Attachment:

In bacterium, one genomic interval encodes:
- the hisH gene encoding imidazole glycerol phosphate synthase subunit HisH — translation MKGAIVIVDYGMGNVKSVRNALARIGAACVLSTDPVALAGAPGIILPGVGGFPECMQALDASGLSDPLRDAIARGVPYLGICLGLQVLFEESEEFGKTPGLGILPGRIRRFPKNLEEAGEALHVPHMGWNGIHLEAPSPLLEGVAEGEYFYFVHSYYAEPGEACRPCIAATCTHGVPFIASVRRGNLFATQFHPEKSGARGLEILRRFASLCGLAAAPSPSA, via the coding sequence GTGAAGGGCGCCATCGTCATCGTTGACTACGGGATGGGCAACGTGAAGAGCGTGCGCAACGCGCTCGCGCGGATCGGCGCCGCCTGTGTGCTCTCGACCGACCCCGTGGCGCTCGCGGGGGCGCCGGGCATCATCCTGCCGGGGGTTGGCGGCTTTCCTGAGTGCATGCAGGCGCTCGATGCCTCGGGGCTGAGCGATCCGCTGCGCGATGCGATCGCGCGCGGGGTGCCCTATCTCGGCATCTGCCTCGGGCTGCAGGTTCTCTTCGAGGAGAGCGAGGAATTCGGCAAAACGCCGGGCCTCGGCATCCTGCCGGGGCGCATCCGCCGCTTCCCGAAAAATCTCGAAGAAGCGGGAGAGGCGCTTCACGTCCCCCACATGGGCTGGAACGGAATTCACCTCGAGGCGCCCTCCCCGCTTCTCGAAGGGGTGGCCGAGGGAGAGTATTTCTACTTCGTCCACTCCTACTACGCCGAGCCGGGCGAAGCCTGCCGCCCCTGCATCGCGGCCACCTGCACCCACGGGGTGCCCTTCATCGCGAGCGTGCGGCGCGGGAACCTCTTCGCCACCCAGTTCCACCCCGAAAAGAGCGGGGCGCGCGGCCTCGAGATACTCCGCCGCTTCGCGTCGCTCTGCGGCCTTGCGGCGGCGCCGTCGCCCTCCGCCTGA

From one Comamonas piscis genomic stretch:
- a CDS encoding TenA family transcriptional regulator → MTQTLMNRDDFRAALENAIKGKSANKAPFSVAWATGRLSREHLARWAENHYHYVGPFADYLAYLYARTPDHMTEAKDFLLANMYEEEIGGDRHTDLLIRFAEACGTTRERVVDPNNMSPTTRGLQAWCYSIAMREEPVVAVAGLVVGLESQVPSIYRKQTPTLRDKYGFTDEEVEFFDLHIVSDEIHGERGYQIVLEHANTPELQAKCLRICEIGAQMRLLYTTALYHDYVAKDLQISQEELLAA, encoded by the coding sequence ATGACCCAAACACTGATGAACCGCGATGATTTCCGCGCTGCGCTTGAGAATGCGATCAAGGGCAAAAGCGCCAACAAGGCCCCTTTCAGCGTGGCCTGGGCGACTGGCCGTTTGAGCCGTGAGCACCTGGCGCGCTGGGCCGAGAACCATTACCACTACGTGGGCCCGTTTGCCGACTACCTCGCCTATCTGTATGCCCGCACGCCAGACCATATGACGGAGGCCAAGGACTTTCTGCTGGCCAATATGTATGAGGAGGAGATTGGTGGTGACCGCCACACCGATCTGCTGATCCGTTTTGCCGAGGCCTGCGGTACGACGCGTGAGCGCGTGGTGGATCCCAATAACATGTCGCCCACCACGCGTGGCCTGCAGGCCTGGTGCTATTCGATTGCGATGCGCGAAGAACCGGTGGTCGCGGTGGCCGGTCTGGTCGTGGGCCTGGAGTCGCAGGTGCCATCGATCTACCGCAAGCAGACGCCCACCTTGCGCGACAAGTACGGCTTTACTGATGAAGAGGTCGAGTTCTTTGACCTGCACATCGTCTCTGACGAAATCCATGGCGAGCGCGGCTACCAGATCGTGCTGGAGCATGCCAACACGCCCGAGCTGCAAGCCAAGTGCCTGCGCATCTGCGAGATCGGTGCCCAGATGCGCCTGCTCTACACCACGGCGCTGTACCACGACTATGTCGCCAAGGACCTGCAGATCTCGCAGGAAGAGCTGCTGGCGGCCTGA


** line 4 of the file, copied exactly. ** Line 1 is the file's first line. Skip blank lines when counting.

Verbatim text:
- a CDS encoding TenA family transcriptional regulator → MTQTLMNRDDFRAALENAIKGKSANKAPFSVAWATGRLSREHLARWAENHYHYVGPFADYLAYLYARTPDHMTEAKDFLLANMYEEEIGGDRHTDLLIRFAEACGTTRERVVDPNNMSPTTRGLQAWCYSIAMREEPVVAVAGLVVGLESQVPSIYRKQTPTLRDKYGFTDEEVEFFDLHIVSDEIHGERGYQIVLEHANTPELQAKCLRICEIGAQMRLLYTTALYHDYVAKDLQISQEELLAA, encoded by the coding sequence ATGACCCAAACACTGATGAACCGCGATGATTTCCGCGCTGCGCTTGAGAATGCGATCAAGGGCAAAAGCGCCAACAAGGCCCCTTTCAGCGTGGCCTGGGCGACTGGCCGTTTGAGCCGTGAGCACCTGGCGCGCTGGGCCGAGAACCATTACCACTACGTGGGCCCGTTTGCCGACTACCTCGCCTATCTGTATGCCCGCACGCCAGACCATATGACGGAGGCCAAGGACTTTCTGCTGGCCAATATGTATGAGGAGGAGATTGGTGGTGACCGCCACACCGATCTGCTGATCCGTTTTGCCGAGGCCTGCGGTACGACGCGTGAGCGCGTGGTGGATCCCAATAACATGTCGCCCACCACGCGTGGCCTGCAGGCCTGGTGCTATTCGATTGCGATGCGCGAAGAACCGGTGGTCGCGGTGGCCGGTCTGGTCGTGGGCCTGGAGTCGCAGGTGCCATCGATCTACCGCAAGCAGACGCCCACCTTGCGCGACAAGTACGGCTTTACTGATGAAGAGGTCGAGTTCTTTGACCTGCACATCGTCTCTGACGAAATCCATGGCGAGCGCGGCTACCAGATCGTGCTGGAGCATGCCAACACGCCCGAGCTGCAAGCCAAGTGCCTGCGCATCTGCGAGATCGGTGCCCAGATGCGCCTGCTCTACACCACGGCGCTGTACCACGACTATGTCGCCAAGGACCTGCAGATCTCGCAGGAAGAGCTGCTGGCGGCCTGA